We've reached my favorite part of the African-American Literature syllabus--Colson Whitehead's John Henry Days--and this morning we considered what an ordinary working person has to do to become a mythic hero. Why, for instance, isn't anyone writing a song about Dr. Hogue, the mythic English professor?
"Because she didn't die with a red pen in her hand" is the obvious answer, but that doesn't mean I don't deserve a folk song. I work my brain at least as hard as John Henry worked his body, so where's my statue? Where's my legend? Where's my postage stamp? Who will write the song about the thesis-driving woman drilling holes into mountains of prose to let the train of truth steam on through?
"It's only heroic if you die doing it," said a student, and that's one of the central paradoxes of Whitehead's novel. His main character, J., recalls seeing a filmstrip on the John Henry myth back in elementary school and wishes he could have asked his teacher a question: "Mrs. Goodwin, why did he have to die in the end? Mrs. Goodwin, if he beat the steam engine, why did he have to die? Did he win or lose?"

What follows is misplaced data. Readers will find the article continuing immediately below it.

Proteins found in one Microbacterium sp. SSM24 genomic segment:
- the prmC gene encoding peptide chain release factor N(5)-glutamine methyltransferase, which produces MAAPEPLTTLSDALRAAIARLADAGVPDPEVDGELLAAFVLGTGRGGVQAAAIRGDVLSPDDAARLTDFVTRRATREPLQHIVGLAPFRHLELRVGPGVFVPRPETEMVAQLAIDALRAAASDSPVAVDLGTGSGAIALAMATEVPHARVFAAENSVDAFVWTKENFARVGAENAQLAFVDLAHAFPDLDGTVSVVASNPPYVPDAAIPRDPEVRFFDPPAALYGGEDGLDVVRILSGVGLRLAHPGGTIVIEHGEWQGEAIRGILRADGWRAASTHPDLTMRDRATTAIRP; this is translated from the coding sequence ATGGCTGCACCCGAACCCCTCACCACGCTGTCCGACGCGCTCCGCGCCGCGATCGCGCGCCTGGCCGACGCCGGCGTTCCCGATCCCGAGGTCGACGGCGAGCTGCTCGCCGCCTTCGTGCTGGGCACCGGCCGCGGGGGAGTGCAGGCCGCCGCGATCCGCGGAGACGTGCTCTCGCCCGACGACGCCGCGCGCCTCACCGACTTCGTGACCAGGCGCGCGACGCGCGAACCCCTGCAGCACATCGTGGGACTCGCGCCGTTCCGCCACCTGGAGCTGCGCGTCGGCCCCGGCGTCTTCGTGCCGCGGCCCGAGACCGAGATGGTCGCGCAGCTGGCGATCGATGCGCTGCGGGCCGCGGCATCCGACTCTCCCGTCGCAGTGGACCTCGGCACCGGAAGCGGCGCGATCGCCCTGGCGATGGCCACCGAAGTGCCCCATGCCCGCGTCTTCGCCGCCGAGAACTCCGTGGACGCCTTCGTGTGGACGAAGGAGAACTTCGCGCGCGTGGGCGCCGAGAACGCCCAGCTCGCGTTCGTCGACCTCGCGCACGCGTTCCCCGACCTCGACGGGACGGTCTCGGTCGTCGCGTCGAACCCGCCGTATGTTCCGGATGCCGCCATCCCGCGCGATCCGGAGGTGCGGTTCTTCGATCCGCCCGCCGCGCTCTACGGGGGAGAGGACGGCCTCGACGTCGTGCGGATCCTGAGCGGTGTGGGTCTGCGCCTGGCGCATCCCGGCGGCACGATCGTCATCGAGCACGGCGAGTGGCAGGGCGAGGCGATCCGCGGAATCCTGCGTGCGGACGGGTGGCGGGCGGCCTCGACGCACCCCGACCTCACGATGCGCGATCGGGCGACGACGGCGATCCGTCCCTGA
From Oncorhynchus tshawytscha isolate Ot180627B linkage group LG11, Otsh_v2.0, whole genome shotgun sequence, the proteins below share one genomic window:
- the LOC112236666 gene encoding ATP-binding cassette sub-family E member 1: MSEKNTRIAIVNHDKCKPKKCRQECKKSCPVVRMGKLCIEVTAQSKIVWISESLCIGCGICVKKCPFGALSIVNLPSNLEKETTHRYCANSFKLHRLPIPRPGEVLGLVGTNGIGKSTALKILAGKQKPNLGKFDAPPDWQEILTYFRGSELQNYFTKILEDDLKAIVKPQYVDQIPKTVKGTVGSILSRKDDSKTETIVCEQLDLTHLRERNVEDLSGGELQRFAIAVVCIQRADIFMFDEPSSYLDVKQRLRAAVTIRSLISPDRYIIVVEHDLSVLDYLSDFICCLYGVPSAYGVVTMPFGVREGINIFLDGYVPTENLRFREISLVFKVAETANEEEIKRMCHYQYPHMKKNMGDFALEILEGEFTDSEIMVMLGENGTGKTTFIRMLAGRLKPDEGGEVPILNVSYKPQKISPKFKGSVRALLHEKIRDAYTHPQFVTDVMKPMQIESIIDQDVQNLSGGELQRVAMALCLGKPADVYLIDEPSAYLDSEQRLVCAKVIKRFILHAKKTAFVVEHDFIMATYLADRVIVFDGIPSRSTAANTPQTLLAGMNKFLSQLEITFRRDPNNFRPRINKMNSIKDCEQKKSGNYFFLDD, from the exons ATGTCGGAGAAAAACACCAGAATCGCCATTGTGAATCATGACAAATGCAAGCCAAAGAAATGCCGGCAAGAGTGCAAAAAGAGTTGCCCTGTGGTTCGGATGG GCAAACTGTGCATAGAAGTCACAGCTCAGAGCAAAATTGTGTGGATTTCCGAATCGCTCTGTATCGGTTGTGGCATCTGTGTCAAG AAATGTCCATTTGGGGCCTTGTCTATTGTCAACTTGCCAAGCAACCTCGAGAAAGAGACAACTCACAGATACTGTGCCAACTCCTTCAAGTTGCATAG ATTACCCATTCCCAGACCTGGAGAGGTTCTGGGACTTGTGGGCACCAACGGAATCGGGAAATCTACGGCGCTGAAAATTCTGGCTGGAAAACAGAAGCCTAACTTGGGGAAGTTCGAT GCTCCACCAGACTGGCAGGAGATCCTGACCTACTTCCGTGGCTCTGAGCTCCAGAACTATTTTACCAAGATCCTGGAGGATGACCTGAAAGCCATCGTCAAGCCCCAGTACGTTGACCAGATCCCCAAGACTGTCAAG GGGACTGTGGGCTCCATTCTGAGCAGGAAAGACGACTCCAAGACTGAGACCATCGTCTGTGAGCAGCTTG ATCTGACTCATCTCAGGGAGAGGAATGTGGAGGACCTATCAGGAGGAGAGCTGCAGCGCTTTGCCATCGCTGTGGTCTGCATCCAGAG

I ask myself sometimes whether I'm winning or losing. I drill right through one mountain of papers and another rises up to take its place, so it's hard to see whether I'm getting any closer to the light at the end of the tunnel. If the entire mountain collapses and buries me, will anyone even notice?
Days like today, though, I've shoved the mountain aside to spend some time discussing fascinating literature with students eager to play with ideas. It may not be the stuff of myth, but all the same, it feels like winning.